The challenge is to build machines that can help humans work in, and explore space. Working side by side with humans, or operating where the risks are too great for people, machines like Robonaut - a humanoid robot designed by the Robot Systems Technology Branch at NASA's Johnson Space Center in a collaborative effort with DARPA - will expand our ability for construction and discovery. The Robonaut project has adopted the design concept of an anthropomorphic robot the size of an astronaut in a space suit and configured with two arms, two five-fingered hands, a head and a torso. Its dexterous pair of arms enables dual-arm operations and its hands can interface directly with a wide range of interfaces without special tooling. This concept enables intuitive telepresence control by a human operator.
The Robonaut team seeks to develop and demonstrate a robotic system that can function as an EVA astronaut equivalent. Robonaut jumps generations ahead by eliminating ‘robotic scars’, ie special grapples and targets, and specialized tools which are traditional in on-orbit robotics. However, it still keeps the human operator in the control loop through its telepresence control system.
Robonaut is designed to be used for tasks which were designed to be accomplished by humans, not robots. Central to that effort is a capability for dexterous manipulation - the ability to use ‘hands’ to do work - and the challenge for the development team has been to build machines with dexterity levels, motion, strength and endurance capabilities that exceeds that of a suited astronaut.
The manipulator and dexterous hand have been developed with a substantial investment in mechatronics design. The arm structure has embedded avionics elements within each link, reducing cabling and noise contamination. Unlike some systems, Robonaut uses a chordate approach to data management, bringing all feedback to a central nervous system, where even low-level servo control is performed. This biologically-inspired neurological approach is extended to left-right computational symmetry, sensor and power duality and kinematical redundancy, enabling learning and optimization in mechanical, electrical and software forms
The theory that manufacturing tools caused humans to evolve by requiring skills that could be naturally selected has been applied to Robonaut's design. The set of EVA tools used by astronauts was the basis for the initial design consideration for the system, hence the development of Robonaut's dexterous five-fingered hand and human-scale arm that exceeds the range of motion of even unsuited astronauts. Packaging requirements for the entire system were derived from the geometry of EVA access corridors, such as pathways on the Space Station and airlocks built for humans.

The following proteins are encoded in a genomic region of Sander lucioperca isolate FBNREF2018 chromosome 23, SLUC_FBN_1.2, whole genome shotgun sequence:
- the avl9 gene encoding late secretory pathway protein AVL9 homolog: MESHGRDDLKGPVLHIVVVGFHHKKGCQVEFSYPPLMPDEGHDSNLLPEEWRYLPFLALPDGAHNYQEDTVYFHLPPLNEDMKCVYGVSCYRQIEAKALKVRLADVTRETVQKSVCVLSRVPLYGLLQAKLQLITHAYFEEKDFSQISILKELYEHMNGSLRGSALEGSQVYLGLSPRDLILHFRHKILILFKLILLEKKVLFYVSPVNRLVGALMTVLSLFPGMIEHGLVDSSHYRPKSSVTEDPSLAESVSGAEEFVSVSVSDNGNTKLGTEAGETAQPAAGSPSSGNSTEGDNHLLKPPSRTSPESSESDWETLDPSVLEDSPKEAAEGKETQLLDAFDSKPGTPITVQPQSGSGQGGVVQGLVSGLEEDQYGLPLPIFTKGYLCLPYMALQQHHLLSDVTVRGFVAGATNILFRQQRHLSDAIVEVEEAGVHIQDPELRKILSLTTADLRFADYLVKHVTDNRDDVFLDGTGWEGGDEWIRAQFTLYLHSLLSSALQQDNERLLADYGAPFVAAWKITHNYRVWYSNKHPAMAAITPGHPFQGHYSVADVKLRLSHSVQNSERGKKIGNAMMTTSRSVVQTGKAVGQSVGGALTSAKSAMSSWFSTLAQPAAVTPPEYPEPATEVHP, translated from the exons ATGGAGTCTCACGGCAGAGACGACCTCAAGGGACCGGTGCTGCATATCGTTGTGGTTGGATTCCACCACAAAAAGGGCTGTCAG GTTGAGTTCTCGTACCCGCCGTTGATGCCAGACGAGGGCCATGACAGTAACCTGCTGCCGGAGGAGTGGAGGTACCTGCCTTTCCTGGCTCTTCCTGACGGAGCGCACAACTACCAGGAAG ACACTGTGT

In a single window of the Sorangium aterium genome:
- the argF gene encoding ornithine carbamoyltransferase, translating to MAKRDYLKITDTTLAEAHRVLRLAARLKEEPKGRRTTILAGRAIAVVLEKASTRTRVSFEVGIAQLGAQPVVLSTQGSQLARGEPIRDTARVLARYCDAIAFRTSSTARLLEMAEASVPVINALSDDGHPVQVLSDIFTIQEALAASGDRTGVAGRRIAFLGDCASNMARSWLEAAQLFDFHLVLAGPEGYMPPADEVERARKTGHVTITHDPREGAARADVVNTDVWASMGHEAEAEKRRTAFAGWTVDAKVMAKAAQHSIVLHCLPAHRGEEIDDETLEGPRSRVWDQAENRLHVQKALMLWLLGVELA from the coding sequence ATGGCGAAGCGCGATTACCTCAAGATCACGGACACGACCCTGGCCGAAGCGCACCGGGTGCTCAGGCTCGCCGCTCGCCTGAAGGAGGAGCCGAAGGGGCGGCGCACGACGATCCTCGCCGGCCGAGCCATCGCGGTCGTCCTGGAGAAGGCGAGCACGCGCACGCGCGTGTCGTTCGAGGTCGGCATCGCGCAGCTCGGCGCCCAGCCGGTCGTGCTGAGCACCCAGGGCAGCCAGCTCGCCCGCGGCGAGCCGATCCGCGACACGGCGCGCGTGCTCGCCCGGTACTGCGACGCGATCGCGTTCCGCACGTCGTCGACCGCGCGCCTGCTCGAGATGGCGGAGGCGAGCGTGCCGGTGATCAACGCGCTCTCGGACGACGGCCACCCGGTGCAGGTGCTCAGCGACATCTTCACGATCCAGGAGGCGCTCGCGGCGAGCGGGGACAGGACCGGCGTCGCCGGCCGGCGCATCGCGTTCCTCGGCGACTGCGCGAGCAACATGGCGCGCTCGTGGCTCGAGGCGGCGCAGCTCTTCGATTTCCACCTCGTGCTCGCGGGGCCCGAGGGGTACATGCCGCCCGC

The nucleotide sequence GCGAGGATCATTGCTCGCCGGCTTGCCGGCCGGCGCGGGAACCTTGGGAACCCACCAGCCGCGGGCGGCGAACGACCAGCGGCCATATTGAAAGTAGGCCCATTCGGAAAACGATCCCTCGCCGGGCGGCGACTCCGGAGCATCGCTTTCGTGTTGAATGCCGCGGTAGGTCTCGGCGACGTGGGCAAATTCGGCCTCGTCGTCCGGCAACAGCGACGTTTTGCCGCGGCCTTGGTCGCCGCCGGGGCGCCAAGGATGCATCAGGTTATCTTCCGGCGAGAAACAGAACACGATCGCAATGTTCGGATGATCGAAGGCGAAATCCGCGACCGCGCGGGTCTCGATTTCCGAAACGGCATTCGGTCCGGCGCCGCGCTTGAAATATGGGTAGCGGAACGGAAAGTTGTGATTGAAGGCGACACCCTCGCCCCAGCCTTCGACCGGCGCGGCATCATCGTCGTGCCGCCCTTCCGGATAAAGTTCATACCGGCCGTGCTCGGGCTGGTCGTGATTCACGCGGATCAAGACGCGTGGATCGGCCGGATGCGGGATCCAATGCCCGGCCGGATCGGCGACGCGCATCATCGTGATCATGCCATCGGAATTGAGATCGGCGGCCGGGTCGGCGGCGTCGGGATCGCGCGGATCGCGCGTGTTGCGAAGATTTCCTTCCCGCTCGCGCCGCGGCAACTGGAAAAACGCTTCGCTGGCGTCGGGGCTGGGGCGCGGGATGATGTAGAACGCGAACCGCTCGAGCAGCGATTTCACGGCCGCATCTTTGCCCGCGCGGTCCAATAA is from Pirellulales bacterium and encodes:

Robonaut's broad mix of sensors includes thermal, position, tactile, force and torque instrumentation, with over 150 sensors per arm. The control system includes an onboard, real time CPU with miniature data acquisition and power management in a small, environmentally hardened body. Off-board guidance is delivered with human supervision using a telepresence control station with human tracking.
Space applications always call for highly reliable, rugged interconnects in a miniature, lightweight package. Robonaut’s design team chose the mixed-technology version of Datamate, the i/o connector from leading hi-rel interconnection system company, Harwin, plc for this project, as connectors from this product range have been successfully used in other military and space projects that are subject to wide extremes of shock, vibration and temperature.
The team was looking for a board-to-board connector family that could handle fairly high currents of between 10 and 15A. That fact that Harwin’s Datamate can handle signal and power in the same package was a real advantage. The team was under considerable time pressure and needed a solution in a small package. The deciding factor for Datamate was the versatility of the connector – Robonaut requires several different configurations - plus the fact that Harwin could turn around connectors exactly to the configuration required quickly and without having to consider a long tooling leadtime. Harwin committed to a five week leadtime, rather than the industry standard of eight to 10 weeks.
Harwin’s Mix-Tek Datamate connectors are used all over Robonaut, specifically in the head and arms. Mix-Tek 2mm pitch Datamate connectors are available in more than 7.8 million different configurations of signal, power and coax, effectively allowing the customer to design their own Datamate connector, specific to their application. Turned contacts, used in conjunction with Harwin’s four-finger Beryllium Copper contact clip, ensure contact reliability. Mix-Tek Datamate connectors are available in Male PC Tail, Female Crimp, Male Crimp and Female PC Tail options with a maximum of 50 low frequency contacts or 12 special (coax and power) contacts. They mate with known industry equivalents to allow retro fitting and are ideally suited to demanding, high vibration applications. Mouldings are polarised and have a UL94V-0 rating. Mix-Tek connectors comply with BS9525-F0033; CECC 75101-008; MIL C 55302 standards and are optionally available with jackscrew terminations for added security in applications which are subject to high vibration.